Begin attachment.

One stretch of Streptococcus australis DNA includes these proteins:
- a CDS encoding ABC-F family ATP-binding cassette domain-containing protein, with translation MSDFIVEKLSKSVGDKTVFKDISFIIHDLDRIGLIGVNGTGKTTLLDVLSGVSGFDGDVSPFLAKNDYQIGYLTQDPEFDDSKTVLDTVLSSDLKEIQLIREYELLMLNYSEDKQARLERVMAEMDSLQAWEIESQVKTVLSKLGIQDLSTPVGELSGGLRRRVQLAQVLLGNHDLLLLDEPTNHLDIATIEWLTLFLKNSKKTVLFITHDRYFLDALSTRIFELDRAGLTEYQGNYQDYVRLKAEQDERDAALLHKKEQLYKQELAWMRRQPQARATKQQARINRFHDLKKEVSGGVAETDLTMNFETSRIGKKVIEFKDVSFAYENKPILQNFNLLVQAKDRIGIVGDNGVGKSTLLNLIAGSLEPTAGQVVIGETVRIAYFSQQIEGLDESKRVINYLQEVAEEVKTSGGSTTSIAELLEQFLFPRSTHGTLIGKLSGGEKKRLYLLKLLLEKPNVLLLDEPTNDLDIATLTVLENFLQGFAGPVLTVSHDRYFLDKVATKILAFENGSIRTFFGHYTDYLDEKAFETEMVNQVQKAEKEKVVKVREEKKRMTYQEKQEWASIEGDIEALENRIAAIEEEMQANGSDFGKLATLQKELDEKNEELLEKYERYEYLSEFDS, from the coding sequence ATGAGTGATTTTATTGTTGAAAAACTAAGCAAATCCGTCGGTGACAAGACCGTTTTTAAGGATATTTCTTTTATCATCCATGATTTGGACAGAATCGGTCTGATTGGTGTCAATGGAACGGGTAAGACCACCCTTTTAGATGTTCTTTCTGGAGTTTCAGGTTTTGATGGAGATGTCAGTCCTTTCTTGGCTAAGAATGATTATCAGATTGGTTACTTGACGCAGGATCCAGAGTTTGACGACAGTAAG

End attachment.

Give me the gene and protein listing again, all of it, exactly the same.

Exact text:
One stretch of Streptococcus australis DNA includes these proteins:
- a CDS encoding ABC-F family ATP-binding cassette domain-containing protein, with translation MSDFIVEKLSKSVGDKTVFKDISFIIHDLDRIGLIGVNGTGKTTLLDVLSGVSGFDGDVSPFLAKNDYQIGYLTQDPEFDDSKTVLDTVLSSDLKEIQLIREYELLMLNYSEDKQARLERVMAEMDSLQAWEIESQVKTVLSKLGIQDLSTPVGELSGGLRRRVQLAQVLLGNHDLLLLDEPTNHLDIATIEWLTLFLKNSKKTVLFITHDRYFLDALSTRIFELDRAGLTEYQGNYQDYVRLKAEQDERDAALLHKKEQLYKQELAWMRRQPQARATKQQARINRFHDLKKEVSGGVAETDLTMNFETSRIGKKVIEFKDVSFAYENKPILQNFNLLVQAKDRIGIVGDNGVGKSTLLNLIAGSLEPTAGQVVIGETVRIAYFSQQIEGLDESKRVINYLQEVAEEVKTSGGSTTSIAELLEQFLFPRSTHGTLIGKLSGGEKKRLYLLKLLLEKPNVLLLDEPTNDLDIATLTVLENFLQGFAGPVLTVSHDRYFLDKVATKILAFENGSIRTFFGHYTDYLDEKAFETEMVNQVQKAEKEKVVKVREEKKRMTYQEKQEWASIEGDIEALENRIAAIEEEMQANGSDFGKLATLQKELDEKNEELLEKYERYEYLSEFDS, from the coding sequence ATGAGTGATTTTATTGTTGAAAAACTAAGCAAATCCGTCGGTGACAAGACCGTTTTTAAGGATATTTCTTTTATCATCCATGATTTGGACAGAATCGGTCTGATTGGTGTCAATGGAACGGGTAAGACCACCCTTTTAGATGTTCTTTCTGGAGTTTCAGGTTTTGATGGAGATGTCAGTCCTTTCTTGGCTAAGAATGATTATCAGATTGGTTACTTGACGCAGGATCCAGAGTTTGACGACAGTAAG